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Mechanistic insights of dissolution and mechanical breakdown of FeCO3 corrosion films

DOI: 10.1021/acsami.0c18976 DOI Help

Authors: Adriana Matamoros-Veloza (University of Leeds) , Richard Barker (University of Leeds) , Silvia Vargas (BP America, Inc) , Anne Neville (University of Leeds)
Co-authored by industrial partner: Yes

Type: Journal Paper
Journal: Acs Applied Materials & Interfaces

State: Published (Approved)
Published: January 2021
Diamond Proposal Number(s): 21717

Abstract: Carbon steel is a universally used material in various transportation and construction industries. Research related to CO2 corrosion environments agrees on the occurrence of siderite (FeCO3) as a main product conforming corrosion films, suggested to impart protection to carbon steel. Identifying and understanding the presence of all corrosion products under certain conditions is of greatest importance to elucidate the behavior of corrosion films under operation conditions (e.g., flow, pH, temperature), but information regarding the nature and formation of other Fe corrosion products apart from FeCO3 is lacking. Corrosion products in CO2 environments typically consist of common Fe minerals that in nature have been demonstrated to undergo transformations, forming other Fe phases. This fact of nature has not been yet explored in the corrosion science field, which can help us to describe mechanisms associated with industrial processes. In this work, we present a multiscale and multidisciplinary approach to understand the mechanisms occurring on corrosion films under the key factors of flow and pH through the combination of molecular techniques with imaging. We report that certainly siderite (FeCO3, cylindrical with trigonal-pyramidal caps) is the main product identified under the conditions used (representative of brine transport at 80 °C), but wustite (FeO) and magnetite (Fe3O4) minerals also form, likely from the de-carbonation of FeCO3 → FeO → Fe3O4, depending on pH under the action of flow. These minerals exist across the corrosion films evidencing a more complex nature of the three-dimensional layer not currently accounted for in the mechanistic models. A relatively low flow velocity (1 m/s), as recognized for industrial operations, is enough to produce chemo-mechanical damage to the FeCO3 crystals, causing breakage at low pH where dissolution of FeCO3 occurs with a rapid crystal size reduction of the cylindrical FeCO3 geometry of ∼80% in just 8 h, changing also the local chemical structure of Fe3C under the film. Similarly, a flow velocity of 1 m/s is capable of inducing crystal removal at neutral pH, promoting further degradation of the steel, compromising the protectiveness assumption of FeCO3 corrosion films. The chemo-mechanical damage and Fe phase transformations will affect the critical localized corrosion, and therefore, they need to be accounted for in mechanistic models aiming to find new avenues for control and mitigation of carbon steel corrosion.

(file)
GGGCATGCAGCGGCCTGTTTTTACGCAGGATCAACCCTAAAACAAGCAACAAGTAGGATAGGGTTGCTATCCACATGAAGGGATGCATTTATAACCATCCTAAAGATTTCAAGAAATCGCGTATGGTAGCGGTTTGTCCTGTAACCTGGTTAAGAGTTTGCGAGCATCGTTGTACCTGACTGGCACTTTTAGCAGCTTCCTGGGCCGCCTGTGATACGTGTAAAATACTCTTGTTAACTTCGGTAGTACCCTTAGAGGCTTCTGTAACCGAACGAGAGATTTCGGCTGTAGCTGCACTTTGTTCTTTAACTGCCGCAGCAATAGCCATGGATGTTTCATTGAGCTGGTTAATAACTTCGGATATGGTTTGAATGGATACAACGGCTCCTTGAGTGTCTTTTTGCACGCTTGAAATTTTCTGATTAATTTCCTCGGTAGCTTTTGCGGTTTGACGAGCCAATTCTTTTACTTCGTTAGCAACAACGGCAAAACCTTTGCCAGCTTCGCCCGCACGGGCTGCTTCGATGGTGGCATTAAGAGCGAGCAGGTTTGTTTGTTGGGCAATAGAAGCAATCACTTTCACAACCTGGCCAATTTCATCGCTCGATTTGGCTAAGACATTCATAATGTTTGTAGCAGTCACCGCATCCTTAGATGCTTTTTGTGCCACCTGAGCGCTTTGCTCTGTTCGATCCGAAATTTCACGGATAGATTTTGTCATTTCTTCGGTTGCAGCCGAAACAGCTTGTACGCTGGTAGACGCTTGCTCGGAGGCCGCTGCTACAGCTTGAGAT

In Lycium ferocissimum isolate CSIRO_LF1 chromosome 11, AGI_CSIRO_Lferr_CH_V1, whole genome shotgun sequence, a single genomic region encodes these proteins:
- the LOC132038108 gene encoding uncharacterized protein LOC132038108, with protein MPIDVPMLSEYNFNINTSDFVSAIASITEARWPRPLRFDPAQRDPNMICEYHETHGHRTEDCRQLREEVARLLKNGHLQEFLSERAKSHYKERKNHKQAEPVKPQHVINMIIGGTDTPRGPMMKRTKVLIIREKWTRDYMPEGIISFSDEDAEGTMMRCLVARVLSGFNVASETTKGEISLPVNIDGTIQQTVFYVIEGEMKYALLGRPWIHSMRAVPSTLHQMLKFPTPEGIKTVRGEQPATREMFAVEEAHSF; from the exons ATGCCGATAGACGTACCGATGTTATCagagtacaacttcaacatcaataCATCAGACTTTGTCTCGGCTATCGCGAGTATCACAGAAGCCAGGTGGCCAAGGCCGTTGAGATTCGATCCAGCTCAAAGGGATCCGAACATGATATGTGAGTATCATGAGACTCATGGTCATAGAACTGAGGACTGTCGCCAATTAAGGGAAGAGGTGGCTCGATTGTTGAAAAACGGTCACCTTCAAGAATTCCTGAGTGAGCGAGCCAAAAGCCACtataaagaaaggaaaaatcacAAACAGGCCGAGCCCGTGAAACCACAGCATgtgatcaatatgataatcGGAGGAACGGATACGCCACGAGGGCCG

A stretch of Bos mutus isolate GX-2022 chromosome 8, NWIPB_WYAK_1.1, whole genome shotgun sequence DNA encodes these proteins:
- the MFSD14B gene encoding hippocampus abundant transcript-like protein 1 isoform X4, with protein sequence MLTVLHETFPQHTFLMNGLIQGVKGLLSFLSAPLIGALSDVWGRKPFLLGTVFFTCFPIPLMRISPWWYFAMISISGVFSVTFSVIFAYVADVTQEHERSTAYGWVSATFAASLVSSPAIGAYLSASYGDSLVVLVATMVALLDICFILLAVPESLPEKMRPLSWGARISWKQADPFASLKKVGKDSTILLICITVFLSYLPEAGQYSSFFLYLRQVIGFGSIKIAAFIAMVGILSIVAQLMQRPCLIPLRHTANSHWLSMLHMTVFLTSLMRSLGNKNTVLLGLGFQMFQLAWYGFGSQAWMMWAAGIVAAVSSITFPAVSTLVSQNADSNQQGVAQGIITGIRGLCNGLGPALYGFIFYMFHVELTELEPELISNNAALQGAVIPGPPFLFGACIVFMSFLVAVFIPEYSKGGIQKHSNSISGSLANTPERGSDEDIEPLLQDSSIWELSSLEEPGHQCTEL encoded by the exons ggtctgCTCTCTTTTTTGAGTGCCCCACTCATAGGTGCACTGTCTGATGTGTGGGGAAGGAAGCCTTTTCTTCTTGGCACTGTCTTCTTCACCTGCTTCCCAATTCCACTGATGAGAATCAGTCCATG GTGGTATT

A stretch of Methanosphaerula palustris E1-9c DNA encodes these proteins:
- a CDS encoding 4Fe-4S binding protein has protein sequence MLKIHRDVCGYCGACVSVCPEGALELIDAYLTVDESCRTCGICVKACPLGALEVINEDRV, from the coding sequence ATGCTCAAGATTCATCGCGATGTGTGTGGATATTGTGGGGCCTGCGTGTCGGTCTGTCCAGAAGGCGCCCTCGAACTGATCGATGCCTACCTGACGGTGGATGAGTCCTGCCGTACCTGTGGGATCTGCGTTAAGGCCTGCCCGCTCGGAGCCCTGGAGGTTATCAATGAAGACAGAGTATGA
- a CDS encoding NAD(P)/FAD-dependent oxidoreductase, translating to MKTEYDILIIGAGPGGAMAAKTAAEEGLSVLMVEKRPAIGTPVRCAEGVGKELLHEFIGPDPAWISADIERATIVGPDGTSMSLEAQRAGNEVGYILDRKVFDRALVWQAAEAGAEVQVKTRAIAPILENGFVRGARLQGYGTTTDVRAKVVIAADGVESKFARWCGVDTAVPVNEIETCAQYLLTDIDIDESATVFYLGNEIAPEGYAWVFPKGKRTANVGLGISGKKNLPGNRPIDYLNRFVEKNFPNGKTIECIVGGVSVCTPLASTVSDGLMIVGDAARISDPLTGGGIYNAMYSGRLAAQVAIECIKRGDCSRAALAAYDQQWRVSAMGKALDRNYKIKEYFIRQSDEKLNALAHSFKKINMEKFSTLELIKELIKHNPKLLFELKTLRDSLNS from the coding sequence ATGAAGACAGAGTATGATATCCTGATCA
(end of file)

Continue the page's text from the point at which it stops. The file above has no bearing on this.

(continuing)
Journal Keywords: pH; flow velocity; flow cell; film dissolution; mechanical damage; localized corrosion

Subject Areas: Materials, Chemistry


Instruments: I18-Microfocus Spectroscopy

Added On: 25/01/2021 09:02

Discipline Tags:

Earth Sciences & Environment Materials Engineering & Processes Physical Chemistry Chemistry Corrosion Materials Science Engineering & Technology

Technical Tags:

Spectroscopy X-ray Absorption Spectroscopy (XAS) X-ray Absorption Near Edge Structure (XANES)